There has to be something on the path with which to anchor the Wayspot to, such as an information board or a trail marker. A path on its own could reasonably be rejected as showing a "natural feature" as there's nothing there, especially in the case of an unpaved one. In addition, to be on a path does not necessarily mean doing "exercise" as many people will be on their mobility scooters on said path and therefore not walking/jogging/running/cycling.
Based on prior knowledge, we know that a good dojo does more than merely "promote exercise". I would not be rejecting a nomination based purely on a lazy description. If the description does not violate the rules and nomination meets the criteria laid out by Niantic, then I would accept it.
A dojo is a place to go and be social and a place to do exercise as well. Therefore, it meets the Niantic criteria of a place to be social and place to do exercise. Thus, I cannot see a reason to reject it. Whereas, I can reject a generic chain store as being just that: generic and boring.
But a karate dojo by definition promotes excercise. Karate, like all other martial arts, is excercise. A dojo is a place dedicated to a sport, which makes it eligible in my eyes even without the social aspect.
Quite a bit of difference between a store only interested in an impersonal sales transaction, and a place where people who are educated and trained in specialized skills personally work with you to develop the same skills for yourself. The very nature of that environment promotes exercise through encouragement and positive reinforcement. You don't get that at home from your weights or treadmill.
A hiking shop by definition promotes exercise in exactly the same way. Both give you the tools to do exercise. Both on their own are just generic businesses.
Indeed there is. People are trying to rationalise not following the criteria laid out by Niantic because they seem to have a vendeta against dojos, for some reason. From the side opposing this dojo nomination, I'm seeing whataobusim and strawman arguments.
No it does not. A hiking shop sells you hiking gear and that's it. You can't do your actual hiking in there. The dojo will provide classes, training, sometimes even events and competitions. In this regard, it's much closer to a skating rink or a golf course than to any regular shop.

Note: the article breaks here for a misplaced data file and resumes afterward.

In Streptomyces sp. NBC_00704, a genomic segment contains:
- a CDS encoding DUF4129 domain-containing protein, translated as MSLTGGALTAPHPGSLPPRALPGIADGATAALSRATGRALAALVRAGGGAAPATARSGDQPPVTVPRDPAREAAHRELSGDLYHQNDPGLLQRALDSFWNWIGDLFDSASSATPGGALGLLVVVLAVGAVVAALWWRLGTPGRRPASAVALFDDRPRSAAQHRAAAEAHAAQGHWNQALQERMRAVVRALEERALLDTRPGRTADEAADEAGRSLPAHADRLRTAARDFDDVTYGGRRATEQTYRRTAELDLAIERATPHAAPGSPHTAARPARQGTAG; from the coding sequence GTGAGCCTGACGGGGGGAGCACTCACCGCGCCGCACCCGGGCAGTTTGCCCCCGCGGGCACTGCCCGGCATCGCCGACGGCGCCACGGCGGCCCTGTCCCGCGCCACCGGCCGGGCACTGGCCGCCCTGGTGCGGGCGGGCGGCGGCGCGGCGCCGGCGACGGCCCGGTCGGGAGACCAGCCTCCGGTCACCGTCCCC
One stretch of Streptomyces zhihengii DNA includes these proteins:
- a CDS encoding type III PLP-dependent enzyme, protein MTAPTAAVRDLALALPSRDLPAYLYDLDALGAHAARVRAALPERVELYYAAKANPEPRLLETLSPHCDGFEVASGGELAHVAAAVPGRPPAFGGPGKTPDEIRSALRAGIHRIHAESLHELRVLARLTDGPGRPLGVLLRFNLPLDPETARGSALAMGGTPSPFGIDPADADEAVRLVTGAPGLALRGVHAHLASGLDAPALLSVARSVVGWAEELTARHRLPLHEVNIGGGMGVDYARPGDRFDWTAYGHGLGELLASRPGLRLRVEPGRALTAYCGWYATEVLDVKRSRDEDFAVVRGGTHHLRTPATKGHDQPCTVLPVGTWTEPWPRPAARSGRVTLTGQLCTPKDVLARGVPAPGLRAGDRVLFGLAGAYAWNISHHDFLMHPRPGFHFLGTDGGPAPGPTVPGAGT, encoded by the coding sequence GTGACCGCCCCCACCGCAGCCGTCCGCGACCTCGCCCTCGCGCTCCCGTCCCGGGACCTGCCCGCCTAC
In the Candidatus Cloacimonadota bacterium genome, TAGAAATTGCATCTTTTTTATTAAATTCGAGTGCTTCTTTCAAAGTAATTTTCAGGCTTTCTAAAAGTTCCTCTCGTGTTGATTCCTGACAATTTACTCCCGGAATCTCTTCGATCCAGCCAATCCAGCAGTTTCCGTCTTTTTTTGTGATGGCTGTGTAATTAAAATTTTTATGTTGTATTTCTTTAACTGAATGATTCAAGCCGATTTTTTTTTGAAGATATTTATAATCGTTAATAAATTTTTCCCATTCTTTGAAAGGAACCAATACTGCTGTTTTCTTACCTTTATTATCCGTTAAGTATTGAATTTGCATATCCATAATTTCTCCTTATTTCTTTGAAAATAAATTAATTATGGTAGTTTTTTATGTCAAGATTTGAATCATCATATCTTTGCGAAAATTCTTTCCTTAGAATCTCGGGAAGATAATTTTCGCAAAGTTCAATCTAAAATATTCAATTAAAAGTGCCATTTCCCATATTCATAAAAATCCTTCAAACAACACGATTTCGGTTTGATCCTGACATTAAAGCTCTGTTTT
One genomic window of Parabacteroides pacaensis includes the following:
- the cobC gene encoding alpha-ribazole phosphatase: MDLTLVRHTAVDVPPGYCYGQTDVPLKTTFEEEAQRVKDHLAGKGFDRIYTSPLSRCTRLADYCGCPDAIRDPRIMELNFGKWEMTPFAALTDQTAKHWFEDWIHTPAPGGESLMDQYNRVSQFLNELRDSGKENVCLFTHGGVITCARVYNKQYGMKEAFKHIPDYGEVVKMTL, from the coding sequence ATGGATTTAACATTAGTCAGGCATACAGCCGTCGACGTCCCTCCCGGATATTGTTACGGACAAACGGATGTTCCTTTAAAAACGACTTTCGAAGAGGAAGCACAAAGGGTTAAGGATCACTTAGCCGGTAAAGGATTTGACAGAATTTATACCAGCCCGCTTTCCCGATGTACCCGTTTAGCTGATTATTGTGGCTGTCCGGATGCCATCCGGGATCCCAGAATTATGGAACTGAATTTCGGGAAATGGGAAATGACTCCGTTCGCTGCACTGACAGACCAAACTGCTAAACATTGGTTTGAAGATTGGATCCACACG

Even though a generic chain hiking shop may or may not promote exercise, it falls under one of the rejection criteria: that of being a generic business. The rejection criteria override what ever redeeming qualities a nomination may have. Therefore, I have no issues rejecting a generic chain store, regardless of it's promoting exercise.
And a Karate Club is a generic business.
You go there to pay money to exercise and be taught karate.
You go to hiking shop to pay money to get equipment to exercise.
There is nothing different on a fundamental level between the two in promoting exercise.
I would dispute that my local dojo is a generic business. In any case, one is not doing exercise on the premesis of the store of the hiking chain. Notice the criteria say "a great place for exercise", not "a place which promotes exercise". It's a subtle difference. A hiking store is there to sell me things and I can reasonably go in there any receive no encouragement to do any exercise nor do any exercise.
Actually it does further down.
"A place you’d go to get some fresh air, stretch your legs, or exercise. Places that encourage walking, exercising, and enjoying public spaces. Or something that teaches or encourages us to be our healthiest selves."
So a hiking shop, encourages walking, encourages you to enjoy public spaces, and encourgages you to be healthy, all while stretching your legs and getting fresh air.
It has them all covered
No wonder "generic business" was removed from the list of rejection reasons. Some people would apply it to EVERY business, it seems.
Generic Business was the rejection reason for literally everything.
Are you suggesting we should accept hiking shops then, if we are being consistent?
I believe the difference between a big chain hiking shop and the local dojo is the same as the difference between a big chain coffee house and a local café. Each business should be rated on its own merits and to my mind, if a new store from a big chain selling hiking products opened up near me it's NOT the sort of business I'd be excited to tell my friends about, even if sure, the customer service may or may not be good.